In 1892, William James brought Hugo Münsterberg from Freiburg to direct the new, Harvard Psychological Laboratory that James had created in the Philosophy Department. Münsterberg had trained under William Wundt in Leipzig, who had pioneered an experimental method to explore the relationship between mental events and physical experience. The New Psychology banished the old method of introspection. Instead, it relied on highly controlled experiments with equipment borrowed from the domains of physics and physiology. Researchers studied the psychology of the senses, the timing of mental acts, judgement, memory, and attention. Starting with these “prism, pendulum, and chronograph philosophers,” as James called them, this talk will conclude with B. F. Skinner and his experiments on operant conditioning, reinforcement, and learning. Special attention will be paid to early apparatus such as reaction keys, prototype operant chambers, cumulative recorders, and teaching machines. The apparatus, laboratory records, memoranda, and correspondence of James, Munsterberg, and Skinner survive at Harvard University and can be accessed by scholars interested in the development of their thought.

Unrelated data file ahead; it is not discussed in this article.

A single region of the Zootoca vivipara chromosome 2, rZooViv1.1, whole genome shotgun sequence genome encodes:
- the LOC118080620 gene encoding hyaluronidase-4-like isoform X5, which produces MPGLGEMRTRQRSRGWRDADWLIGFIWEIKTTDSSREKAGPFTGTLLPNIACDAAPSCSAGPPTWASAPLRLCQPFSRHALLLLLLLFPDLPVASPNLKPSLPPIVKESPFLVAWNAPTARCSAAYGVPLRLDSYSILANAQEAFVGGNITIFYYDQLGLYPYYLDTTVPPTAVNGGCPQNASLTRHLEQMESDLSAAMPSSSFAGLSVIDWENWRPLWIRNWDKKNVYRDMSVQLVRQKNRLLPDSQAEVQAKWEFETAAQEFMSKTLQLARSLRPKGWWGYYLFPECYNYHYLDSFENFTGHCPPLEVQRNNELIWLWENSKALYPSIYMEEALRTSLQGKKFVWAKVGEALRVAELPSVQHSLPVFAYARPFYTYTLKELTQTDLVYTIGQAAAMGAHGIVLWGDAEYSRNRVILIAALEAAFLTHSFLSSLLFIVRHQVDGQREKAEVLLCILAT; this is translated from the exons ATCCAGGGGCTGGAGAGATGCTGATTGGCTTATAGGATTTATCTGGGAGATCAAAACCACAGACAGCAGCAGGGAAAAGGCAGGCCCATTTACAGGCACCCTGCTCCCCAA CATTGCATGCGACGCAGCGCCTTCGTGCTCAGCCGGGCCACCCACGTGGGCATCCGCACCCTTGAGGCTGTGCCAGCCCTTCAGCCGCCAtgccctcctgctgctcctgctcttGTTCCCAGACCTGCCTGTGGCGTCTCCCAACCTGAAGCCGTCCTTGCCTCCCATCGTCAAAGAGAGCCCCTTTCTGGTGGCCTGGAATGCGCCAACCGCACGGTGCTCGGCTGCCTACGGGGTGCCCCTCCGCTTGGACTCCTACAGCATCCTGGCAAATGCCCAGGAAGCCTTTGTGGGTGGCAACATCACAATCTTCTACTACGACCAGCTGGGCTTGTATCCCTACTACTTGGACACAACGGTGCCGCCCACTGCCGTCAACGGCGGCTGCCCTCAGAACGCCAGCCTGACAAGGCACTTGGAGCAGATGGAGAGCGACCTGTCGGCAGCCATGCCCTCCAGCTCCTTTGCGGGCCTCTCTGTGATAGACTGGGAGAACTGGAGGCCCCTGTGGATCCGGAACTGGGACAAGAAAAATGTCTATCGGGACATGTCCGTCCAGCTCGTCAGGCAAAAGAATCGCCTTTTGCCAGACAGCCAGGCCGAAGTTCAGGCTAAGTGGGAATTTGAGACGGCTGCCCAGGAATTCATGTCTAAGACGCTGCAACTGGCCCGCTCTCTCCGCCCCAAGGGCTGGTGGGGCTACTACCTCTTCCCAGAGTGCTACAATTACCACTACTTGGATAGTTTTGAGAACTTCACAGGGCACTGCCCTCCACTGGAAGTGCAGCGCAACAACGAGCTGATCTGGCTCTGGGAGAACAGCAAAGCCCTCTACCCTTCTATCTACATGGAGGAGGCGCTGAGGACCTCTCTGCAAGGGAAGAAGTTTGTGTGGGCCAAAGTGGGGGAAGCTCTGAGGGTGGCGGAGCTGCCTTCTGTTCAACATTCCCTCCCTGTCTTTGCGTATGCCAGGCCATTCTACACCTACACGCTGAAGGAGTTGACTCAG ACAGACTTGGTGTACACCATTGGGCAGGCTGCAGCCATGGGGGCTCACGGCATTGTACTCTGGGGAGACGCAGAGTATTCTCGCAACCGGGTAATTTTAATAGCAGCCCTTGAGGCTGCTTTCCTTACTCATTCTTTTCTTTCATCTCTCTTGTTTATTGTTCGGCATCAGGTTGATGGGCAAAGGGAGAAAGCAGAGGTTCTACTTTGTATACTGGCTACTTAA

Sara Schechner, Ph.D. is the David P. Wheatland Curator of the Collection of Historical Scientific Instruments at Harvard University, where she is also on the faculty of the History of Science Department. She has served as Secretary of the Scientific Instrument Commission of the International Union of History and Philosophy of Science and Technology. She has published widely on the history of astronomy, scientific instruments, and material culture and has curated numerous exhibitions, including several on the history of psychology.
Schechner earned degrees in physics and the history and philosophy of science from Harvard and Cambridge. Before returning to Harvard, she was chief curator at the Adler Planetarium in Chicago, and curated exhibits for the Smithsonian Institution, the American Astronomical Society, and the American Physical Society. Schechner’s research, teaching, and exhibition work has earned her many awards. She is the 2019 recipient of the Paul Bunge Prize from the German Chemical Society and the German Bunsen Society for Physical Chemistry, which is regarded worldwide as the most important honor in the history of scientific instruments. She has also received the prestigious LeRoy E. Doggett Prize for Historical Astronomy from the American Astronomical Society, the Joseph H. Hazen Education Prize of the History of Science Society, and the Great Exhibitions Award of the British Society for the History of Science.